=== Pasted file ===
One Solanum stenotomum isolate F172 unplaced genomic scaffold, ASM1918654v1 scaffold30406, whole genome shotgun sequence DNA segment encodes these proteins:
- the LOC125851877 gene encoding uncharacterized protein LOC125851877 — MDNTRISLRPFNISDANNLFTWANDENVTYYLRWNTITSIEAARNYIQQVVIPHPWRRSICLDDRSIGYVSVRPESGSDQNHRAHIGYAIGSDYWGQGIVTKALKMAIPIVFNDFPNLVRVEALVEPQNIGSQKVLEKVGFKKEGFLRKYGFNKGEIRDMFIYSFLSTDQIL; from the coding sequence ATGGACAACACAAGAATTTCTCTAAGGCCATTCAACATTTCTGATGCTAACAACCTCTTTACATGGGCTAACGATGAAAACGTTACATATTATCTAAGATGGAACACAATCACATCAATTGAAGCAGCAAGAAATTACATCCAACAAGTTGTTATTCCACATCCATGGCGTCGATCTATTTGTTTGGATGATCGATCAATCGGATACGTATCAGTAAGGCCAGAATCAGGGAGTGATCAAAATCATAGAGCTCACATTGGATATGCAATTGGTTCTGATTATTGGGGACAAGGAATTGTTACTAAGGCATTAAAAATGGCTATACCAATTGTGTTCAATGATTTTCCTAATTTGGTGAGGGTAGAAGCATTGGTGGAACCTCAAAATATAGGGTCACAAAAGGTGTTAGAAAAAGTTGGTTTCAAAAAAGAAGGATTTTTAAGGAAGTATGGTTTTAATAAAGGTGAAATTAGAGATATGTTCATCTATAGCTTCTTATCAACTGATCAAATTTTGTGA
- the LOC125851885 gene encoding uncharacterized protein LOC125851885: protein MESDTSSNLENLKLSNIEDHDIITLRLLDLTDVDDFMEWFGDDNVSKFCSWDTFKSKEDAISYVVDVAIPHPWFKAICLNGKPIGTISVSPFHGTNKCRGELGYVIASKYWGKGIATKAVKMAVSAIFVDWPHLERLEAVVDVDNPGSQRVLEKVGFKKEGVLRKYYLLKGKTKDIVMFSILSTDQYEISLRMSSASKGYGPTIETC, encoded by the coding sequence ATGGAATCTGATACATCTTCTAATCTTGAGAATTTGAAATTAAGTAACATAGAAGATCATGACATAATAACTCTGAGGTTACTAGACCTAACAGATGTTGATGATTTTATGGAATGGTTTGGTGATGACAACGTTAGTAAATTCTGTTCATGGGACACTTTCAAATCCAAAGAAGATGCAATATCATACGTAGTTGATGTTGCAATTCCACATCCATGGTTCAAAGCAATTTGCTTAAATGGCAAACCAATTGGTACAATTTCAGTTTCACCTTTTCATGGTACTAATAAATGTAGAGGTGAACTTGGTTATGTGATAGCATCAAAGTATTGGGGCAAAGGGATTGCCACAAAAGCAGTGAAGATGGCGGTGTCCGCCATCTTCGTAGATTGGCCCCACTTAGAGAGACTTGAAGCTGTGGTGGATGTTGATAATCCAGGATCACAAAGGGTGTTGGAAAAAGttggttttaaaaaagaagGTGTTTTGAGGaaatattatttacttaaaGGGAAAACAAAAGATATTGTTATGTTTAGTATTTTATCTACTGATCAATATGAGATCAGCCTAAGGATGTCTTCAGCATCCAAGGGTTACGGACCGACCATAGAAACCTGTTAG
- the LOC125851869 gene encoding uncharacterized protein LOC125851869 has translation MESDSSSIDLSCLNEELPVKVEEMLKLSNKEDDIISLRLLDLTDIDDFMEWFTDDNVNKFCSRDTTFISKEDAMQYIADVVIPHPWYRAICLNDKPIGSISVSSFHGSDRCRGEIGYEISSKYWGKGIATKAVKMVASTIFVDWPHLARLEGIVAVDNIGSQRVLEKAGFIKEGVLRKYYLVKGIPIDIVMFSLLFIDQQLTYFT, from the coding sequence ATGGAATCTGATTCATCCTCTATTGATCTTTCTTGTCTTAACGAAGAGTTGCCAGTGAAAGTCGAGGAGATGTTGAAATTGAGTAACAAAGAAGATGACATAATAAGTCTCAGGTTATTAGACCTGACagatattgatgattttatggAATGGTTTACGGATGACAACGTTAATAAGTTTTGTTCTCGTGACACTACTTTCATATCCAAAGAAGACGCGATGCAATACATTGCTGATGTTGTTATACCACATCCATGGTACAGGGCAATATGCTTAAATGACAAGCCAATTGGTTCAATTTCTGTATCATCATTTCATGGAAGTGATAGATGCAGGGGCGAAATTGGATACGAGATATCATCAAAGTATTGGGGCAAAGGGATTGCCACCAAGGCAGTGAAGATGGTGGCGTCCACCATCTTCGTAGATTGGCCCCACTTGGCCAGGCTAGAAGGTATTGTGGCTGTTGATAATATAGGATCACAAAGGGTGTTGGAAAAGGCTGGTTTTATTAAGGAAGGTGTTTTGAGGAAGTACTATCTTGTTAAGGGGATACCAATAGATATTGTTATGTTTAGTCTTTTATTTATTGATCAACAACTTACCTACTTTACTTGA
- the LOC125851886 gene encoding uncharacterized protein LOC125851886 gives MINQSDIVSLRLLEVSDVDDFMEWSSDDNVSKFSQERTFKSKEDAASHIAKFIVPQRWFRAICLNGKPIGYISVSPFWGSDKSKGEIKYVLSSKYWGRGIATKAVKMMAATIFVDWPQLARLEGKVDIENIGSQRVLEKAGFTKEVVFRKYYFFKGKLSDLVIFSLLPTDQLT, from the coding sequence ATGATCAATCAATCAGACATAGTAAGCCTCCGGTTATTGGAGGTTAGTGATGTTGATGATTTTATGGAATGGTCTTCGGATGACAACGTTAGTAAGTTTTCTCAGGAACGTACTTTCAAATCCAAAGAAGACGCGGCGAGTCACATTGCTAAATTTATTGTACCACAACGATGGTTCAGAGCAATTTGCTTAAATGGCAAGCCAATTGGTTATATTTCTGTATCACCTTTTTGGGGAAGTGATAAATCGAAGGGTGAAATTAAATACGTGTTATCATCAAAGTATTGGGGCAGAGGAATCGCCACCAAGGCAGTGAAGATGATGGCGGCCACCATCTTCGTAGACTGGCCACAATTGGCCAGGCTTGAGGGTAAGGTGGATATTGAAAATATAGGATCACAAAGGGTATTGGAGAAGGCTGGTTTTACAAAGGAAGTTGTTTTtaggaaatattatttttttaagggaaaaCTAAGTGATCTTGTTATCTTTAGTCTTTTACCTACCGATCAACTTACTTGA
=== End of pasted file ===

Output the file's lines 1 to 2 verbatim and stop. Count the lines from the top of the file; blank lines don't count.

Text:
One Solanum stenotomum isolate F172 unplaced genomic scaffold, ASM1918654v1 scaffold30406, whole genome shotgun sequence DNA segment encodes these proteins:
- the LOC125851877 gene encoding uncharacterized protein LOC125851877 — MDNTRISLRPFNISDANNLFTWANDENVTYYLRWNTITSIEAARNYIQQVVIPHPWRRSICLDDRSIGYVSVRPESGSDQNHRAHIGYAIGSDYWGQGIVTKALKMAIPIVFNDFPNLVRVEALVEPQNIGSQKVLEKVGFKKEGFLRKYGFNKGEIRDMFIYSFLSTDQIL; from the coding sequence ATGGACAACACAAGAATTTCTCTAAGGCCATTCAACATTTCTGATGCTAACAACCTCTTTACATGGGCTAACGATGAAAACGTTACATATTATCTAAGATGGAACACAATCACATCAATTGAAGCAGCAAGAAATTACATCCAACAAGTTGTTATTCCACATCCATGGCGTCGATCTATTTGTTTGGATGATCGATCAATCGGATACGTATCAGTAAGGCCAGAATCAGGGAGTGATCAAAATCATAGAGCTCACATTGGATATGCAATTGGTTCTGATTATTGGGGACAAGGAATTGTTACTAAGGCATTAAAAATGGCTATACCAATTGTGTTCAATGATTTTCCTAATTTGGTGAGGGTAGAAGCATTGGTGGAACCTCAAAATATAGGGTCACAAAAGGTGTTAGAAAAAGTTGGTTTCAAAAAAGAAGGATTTTTAAGGAAGTATGGTTTTAATAAAGGTGAAATTAGAGATATGTTCATCTATAGCTTCTTATCAACTGATCAAATTTTGTGA